Wednesday, October 31, 2012

Beware of Book Review-Haunted Week Day 8

 Haunted Week is hosted by Cheyenne at {This Girl Reads}

For the final day of Haunted Week, we are posting a review of a scary story of our choice.
I’ve decided to review the scariest book I’ve ever read.

“Can’t you see?...Bokanovsky’s Process is one of the major instruments of social stability!”
Major instruments of social stability.
Standard men and women; in uniform batches… “Ninety-six identical twins working in ninety-six identical machines!...You really know where you are. For the first time in history.” He quoted the planetary motto. “Community, Identity, Stability.”
Huxley’s vision of the future is, as Neil Postman points out in the introduction to Amusing Ourselves to Death, often overshadowed by George Orwell’s 1984. But as Postman points out, we do not appear to be on a path toward totalitarianism. Many of these regimes around the world have already fallen. Big Brother is likely easier to see coming than Huxley’s version, Brave New World, in which we are distracted by entertainment, pacified by mindless slogans, and utterly seduced by science.

Anyone who spends time with teenagers today, whether they themselves are a teen or not, can see the sort of passive indifference to learning that characterizes the denizens of the Brave New World, a world in which nobody protests when the collective works of Shakespeare are destroyed. And perhaps even more upsetting, today’s adults are often infantilized by video games, smartphones, reality TV…

Meanwhile, though, not everyone has given up thinking. Our ability to manipulate nature through science marches forward. It’s not all that difficult to imagine that today’s ability to alter genes to select a child’s gender or screen for genetic defects—or clone living things—will lead us to the ability Huxley predicts: The Bokanovsky Process, in which people’s destinies are determined by the state before they are even born. Some are born Alphas or Betas, and they are individuals, after a fashion, with jobs and a degree of free will. Some are Deltas or Gammas, who go where they are told, never asking questions because the ability to think has been taken away from them. Deltas, for example, are conditioned to dislike flowers. They are conditioned the way I trained my puppy to behave for cookies.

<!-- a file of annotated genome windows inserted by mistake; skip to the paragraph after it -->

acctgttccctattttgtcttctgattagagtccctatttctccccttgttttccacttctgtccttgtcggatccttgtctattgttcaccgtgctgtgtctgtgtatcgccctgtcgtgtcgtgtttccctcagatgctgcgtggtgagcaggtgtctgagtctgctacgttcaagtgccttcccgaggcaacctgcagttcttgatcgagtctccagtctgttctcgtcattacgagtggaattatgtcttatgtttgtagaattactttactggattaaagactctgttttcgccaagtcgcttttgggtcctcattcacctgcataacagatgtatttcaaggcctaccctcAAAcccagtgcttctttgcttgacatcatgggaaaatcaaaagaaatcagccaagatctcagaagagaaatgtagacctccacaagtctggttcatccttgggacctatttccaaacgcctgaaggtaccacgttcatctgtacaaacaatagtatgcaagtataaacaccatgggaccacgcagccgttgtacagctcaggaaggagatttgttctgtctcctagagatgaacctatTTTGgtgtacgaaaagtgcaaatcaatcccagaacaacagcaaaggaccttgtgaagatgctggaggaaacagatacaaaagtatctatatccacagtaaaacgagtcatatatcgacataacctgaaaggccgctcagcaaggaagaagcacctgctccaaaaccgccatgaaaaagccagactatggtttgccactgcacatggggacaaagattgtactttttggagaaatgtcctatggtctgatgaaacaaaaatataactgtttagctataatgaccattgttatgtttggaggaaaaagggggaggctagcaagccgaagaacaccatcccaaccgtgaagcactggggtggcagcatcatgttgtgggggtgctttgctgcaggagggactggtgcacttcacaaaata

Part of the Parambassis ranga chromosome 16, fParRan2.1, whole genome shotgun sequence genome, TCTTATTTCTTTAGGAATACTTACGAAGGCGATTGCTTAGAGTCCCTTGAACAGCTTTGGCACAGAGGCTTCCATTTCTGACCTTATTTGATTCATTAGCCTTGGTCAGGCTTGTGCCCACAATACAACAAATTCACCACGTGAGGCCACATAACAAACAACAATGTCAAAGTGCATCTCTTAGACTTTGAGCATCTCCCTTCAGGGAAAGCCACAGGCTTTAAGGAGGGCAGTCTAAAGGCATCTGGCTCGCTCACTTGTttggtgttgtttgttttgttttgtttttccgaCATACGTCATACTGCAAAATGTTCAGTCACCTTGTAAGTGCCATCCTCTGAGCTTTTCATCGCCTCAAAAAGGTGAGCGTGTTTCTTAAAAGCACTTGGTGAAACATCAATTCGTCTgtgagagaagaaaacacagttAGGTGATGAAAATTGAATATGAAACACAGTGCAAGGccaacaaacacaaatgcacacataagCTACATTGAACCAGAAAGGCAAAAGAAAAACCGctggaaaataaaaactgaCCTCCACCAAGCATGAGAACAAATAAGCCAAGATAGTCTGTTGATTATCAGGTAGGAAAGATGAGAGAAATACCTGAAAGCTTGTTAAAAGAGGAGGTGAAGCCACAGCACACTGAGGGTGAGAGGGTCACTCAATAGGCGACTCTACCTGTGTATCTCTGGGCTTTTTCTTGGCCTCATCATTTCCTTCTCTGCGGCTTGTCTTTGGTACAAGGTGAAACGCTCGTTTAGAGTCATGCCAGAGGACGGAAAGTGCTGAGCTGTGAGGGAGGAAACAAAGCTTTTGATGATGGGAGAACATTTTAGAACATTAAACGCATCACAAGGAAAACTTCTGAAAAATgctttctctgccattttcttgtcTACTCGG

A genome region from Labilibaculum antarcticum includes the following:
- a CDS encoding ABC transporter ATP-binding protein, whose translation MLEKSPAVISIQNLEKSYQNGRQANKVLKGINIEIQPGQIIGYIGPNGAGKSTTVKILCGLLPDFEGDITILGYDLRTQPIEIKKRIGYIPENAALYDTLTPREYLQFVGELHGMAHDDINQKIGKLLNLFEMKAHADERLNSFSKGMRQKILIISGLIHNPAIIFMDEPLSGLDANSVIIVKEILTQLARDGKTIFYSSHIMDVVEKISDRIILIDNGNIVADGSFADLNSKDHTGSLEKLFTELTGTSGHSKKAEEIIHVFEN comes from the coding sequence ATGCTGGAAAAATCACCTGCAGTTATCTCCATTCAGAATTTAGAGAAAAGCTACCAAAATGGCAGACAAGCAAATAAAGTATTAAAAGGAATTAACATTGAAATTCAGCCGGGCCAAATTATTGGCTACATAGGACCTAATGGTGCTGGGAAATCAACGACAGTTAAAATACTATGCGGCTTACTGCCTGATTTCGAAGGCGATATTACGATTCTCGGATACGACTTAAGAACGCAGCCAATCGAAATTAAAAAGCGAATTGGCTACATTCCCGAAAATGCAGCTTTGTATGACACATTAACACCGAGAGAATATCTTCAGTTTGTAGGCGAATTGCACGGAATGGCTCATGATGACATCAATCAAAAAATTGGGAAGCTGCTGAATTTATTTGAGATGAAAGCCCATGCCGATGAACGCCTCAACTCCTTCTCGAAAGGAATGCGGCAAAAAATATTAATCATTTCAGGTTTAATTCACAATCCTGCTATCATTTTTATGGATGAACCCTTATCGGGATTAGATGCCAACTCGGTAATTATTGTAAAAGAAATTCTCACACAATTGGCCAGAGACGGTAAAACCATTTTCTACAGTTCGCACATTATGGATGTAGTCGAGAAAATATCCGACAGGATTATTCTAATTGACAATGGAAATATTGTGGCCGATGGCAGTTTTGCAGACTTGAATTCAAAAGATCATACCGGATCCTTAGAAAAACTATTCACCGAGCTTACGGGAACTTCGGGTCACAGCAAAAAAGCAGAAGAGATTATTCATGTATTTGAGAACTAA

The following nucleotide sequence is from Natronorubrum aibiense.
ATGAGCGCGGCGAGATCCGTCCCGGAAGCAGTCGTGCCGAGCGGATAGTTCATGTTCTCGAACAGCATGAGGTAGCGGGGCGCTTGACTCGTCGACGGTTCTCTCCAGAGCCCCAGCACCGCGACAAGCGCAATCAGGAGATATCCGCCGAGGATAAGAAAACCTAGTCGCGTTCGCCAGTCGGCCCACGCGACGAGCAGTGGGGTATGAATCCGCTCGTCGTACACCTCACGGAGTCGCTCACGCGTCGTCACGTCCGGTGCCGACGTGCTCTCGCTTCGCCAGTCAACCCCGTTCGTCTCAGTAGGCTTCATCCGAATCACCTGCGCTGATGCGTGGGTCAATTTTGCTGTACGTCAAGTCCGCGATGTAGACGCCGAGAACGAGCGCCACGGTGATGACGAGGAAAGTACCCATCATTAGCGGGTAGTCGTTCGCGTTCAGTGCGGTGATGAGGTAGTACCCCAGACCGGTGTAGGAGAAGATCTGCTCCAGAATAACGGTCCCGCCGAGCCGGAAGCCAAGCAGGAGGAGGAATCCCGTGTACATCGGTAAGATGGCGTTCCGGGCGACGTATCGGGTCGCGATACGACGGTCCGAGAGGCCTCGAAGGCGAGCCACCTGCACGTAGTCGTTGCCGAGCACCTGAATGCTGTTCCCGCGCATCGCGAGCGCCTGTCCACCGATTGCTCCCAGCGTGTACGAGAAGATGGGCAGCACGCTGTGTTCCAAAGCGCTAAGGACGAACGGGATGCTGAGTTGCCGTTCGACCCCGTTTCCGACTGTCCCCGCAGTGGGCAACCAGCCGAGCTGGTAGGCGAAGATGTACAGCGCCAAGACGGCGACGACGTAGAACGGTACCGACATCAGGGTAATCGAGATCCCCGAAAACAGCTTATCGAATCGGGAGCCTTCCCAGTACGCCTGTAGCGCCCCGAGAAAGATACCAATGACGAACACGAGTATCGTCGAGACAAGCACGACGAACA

The architects of the Brave New World believe that they have perfected mankind, and created a world of stability and order.

In many ways, this notion of free will versus well-intentioned control is the theme of all science fiction. It was echoed in one of my favorite films, Serenity, when Mal decides to stay and fight the Alliance, to take a stand against a government that tried to use drugs in the air supply to keep the population calm:

“Sure as I know anything, I know this - they will try again. Maybe on another world, maybe on this very ground swept clean. A year from now, ten? They'll swing back to the belief that they can make people... better. And I do not hold to that.”
That’s the thing—the goal is always good on paper. But the drug meant to calm the population of Miranda in Serenity led to an army of murderous, cannibalistic Reavers. In Huxley’s version, they are out for good as well. When the Savage, who grew up outside the confines of civilization, asks why no one reads Othello anymore, he is told that it’s because there’s no need for tragedy anymore.

“Our world is not the same as Othello's world… you can't make tragedies without social instability. The world's stable now. People are happy; they get what they want, and they never want what they can't get.”

I don’t know about anyone else, but I’ll take the tragedy—I’d rather know what I’m missing. 

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